1. There is no cure for Autism-yet
  2. There is no single correct approach for all children-yet
  3. It appears that high functioning children can sometimes attain near "normal" functioning in some areas.
  4. There are many variables that determine the success of a program
  5. Unlike children with Down's or other developmental disabilities, these children look "normal". This may be one factor that encourages parents to unlock "the normal child within" and to be vulnerable to those who advertise "cures".

A Review of Popular Programs

The above programs have been implemented with large numbers of children and have been empirically validated as effective, although different studies report different success rates. These programs each place emphasis on different areas of intervention. Discrete trial methods are effective to teach novel responses, discriminations, chains of responses to form new skills and some academic skills. Naturalistic strategies such as PRT are most effective for teaching emerging skills, spontaneous responses, for fostering generalization and for developing functional/social use of skills. Programs that emphasize environmental structure such as TEACCH are most effective for teaching functional routines, fostering generalization and providing structure and predictability in the child's daily routine.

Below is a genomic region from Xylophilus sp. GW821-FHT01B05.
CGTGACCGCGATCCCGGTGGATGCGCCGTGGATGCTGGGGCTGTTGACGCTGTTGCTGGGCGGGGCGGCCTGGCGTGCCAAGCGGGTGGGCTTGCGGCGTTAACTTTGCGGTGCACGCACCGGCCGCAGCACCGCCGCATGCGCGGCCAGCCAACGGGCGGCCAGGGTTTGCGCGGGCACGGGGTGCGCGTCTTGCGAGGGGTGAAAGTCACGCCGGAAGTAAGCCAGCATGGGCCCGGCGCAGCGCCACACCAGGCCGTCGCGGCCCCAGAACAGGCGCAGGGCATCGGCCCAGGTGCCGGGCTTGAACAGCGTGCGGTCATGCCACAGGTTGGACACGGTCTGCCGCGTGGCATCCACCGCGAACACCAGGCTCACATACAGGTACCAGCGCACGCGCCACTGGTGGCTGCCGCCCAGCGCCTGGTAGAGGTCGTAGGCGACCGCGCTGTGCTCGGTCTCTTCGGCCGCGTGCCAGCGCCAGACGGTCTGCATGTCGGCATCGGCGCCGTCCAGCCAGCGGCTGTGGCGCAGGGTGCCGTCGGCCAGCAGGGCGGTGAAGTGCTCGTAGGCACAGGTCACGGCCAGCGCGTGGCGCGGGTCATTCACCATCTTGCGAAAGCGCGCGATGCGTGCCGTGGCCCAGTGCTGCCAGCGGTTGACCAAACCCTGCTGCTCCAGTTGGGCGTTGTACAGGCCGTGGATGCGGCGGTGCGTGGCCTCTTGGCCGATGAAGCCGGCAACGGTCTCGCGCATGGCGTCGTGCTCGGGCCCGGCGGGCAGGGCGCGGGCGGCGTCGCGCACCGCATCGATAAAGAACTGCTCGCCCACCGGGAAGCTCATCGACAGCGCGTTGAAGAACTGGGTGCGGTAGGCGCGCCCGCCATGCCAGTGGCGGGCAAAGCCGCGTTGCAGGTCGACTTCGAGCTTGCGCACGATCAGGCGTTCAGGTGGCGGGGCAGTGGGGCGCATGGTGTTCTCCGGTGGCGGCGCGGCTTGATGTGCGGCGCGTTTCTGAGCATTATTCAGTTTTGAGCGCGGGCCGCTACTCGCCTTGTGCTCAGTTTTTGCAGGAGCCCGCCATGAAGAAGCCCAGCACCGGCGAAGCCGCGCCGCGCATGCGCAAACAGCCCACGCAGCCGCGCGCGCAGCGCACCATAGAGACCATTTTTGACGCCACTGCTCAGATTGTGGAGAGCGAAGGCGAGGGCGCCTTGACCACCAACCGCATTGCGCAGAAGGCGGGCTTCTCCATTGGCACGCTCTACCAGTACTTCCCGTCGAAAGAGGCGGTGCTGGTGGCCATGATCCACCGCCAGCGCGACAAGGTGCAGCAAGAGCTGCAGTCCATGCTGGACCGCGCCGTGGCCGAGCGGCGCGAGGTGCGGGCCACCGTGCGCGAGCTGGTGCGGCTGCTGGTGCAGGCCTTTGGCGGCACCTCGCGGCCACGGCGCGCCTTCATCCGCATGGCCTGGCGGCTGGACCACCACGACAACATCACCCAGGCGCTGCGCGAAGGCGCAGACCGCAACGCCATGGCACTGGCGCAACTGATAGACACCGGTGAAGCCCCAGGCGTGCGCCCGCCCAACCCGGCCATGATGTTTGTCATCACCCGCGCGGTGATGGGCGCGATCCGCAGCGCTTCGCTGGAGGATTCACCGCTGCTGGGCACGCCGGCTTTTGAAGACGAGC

None of these programs alone provide a complete intervention. Using the 3 approaches together in some form may be the most optimal programming for children with Autism. A possible combination is to rely primarily on naturalistic strategies within a structured environment using discrete trial methods to hasten acquisition of certain skills.

Discrete Trial

Pivotal Response Training (PRT)